On the way to the airport I was extremely nauseous. I made it onto the plane without throwing up. A good friend from church, who is a Pilot, stopped by our gate to say goodbye and tell us he was praying for us. It really meant a lot to me, and I knew at that point that people were remembering to pray for me and I would make it to Nashville. By the second flight – the flare had calmed down. (These symptom flares hit unexpectedly and last 6-18 hours for me. But I have friends who have them last for days!)
We arrived at Vandy at 3:00PM. We sat a long time waiting for registration. Bill took my luggage over and we finally got checked in. I saw Bonnie, the research Director just before she left for the day. We rested, and had dinner. I slept so-so, but better than the night before.
WED: After looking over my arms and a couple of pokes, they decided I had to have a PICC line placed for all the blood draws and IV meds that would be needed. So Wed was pretty much a rest day, and PICC placement day. I’m allergic to Lidocaine – the normal numbing agent used for many of these procedures. But it all went quickly and smoothly.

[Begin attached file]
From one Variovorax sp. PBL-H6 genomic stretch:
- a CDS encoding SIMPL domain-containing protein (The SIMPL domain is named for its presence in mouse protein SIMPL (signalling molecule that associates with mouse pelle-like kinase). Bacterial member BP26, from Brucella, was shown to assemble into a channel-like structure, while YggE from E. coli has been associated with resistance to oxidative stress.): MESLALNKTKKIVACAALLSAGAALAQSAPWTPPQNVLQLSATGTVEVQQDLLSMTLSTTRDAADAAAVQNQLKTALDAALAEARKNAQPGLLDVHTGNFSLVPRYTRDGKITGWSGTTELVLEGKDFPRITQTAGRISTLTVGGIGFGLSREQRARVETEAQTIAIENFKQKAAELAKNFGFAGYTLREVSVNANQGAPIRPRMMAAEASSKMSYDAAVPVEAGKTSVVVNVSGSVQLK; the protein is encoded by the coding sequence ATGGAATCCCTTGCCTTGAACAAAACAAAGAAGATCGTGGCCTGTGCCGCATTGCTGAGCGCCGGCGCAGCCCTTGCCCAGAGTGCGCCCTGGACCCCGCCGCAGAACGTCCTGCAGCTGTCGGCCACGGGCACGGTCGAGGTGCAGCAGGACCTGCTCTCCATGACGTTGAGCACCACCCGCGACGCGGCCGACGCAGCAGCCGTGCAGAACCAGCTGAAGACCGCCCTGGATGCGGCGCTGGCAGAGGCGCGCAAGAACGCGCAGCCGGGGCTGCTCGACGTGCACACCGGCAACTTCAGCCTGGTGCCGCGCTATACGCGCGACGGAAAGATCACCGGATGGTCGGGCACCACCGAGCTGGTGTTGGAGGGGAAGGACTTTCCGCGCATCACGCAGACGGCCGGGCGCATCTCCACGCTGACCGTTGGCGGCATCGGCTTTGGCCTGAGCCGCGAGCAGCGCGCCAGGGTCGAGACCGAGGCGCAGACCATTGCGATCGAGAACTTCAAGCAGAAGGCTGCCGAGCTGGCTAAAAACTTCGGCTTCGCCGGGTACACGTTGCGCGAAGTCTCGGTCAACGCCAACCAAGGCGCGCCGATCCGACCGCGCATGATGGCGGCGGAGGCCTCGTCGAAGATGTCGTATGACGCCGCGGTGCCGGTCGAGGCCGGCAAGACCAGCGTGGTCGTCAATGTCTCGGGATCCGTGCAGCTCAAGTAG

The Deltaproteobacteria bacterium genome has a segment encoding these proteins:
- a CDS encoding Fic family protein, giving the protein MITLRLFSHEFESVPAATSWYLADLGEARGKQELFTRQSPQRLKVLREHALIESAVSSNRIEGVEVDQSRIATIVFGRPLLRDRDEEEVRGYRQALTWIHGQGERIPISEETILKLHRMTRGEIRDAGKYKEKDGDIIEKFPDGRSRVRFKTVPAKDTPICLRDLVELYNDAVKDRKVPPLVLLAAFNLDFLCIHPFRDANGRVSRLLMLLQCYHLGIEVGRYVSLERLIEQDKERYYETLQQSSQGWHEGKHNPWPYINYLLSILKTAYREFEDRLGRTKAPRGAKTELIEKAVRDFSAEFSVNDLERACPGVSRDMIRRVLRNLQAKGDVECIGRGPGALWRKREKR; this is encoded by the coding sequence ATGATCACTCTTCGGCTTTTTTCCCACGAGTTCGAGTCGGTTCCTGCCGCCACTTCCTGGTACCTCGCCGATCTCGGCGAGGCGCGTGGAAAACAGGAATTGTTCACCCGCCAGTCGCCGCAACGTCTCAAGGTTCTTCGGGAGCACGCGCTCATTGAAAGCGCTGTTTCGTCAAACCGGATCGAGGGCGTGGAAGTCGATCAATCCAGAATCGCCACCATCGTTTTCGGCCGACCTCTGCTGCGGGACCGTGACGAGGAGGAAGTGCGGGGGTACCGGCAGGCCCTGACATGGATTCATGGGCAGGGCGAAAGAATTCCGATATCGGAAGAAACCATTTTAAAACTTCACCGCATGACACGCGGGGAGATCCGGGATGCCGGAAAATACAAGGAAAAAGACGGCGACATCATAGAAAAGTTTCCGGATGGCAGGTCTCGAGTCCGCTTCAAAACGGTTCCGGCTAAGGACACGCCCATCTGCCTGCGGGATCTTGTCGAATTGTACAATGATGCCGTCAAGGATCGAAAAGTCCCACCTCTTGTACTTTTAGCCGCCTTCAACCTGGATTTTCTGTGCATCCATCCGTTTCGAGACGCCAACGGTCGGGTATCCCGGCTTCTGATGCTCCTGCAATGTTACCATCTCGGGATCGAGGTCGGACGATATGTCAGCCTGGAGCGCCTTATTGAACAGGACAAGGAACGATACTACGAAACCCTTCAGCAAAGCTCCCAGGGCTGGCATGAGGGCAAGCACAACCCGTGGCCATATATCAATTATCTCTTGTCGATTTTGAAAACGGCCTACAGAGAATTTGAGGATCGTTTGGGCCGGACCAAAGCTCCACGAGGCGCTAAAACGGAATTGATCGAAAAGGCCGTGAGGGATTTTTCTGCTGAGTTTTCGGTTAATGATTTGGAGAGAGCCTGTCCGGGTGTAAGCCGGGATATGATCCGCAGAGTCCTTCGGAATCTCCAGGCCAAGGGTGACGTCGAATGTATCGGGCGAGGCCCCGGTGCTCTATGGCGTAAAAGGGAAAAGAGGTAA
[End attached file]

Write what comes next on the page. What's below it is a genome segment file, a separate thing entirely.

THURS: Thursday started with a Posture Study. Before anything (including getting out of bed) I had to lay flat for 30 min. They drew blood and then had me try to stand for 30 min. At the end of the stand they drew blood again. This test is looking at the amount of catecholamines released while standing. Many POTS patients have abnormal catecholamine measurements, myself included.
After this test, they brought me breakfast, but after standing, I was very nauseous so it was hard to eat.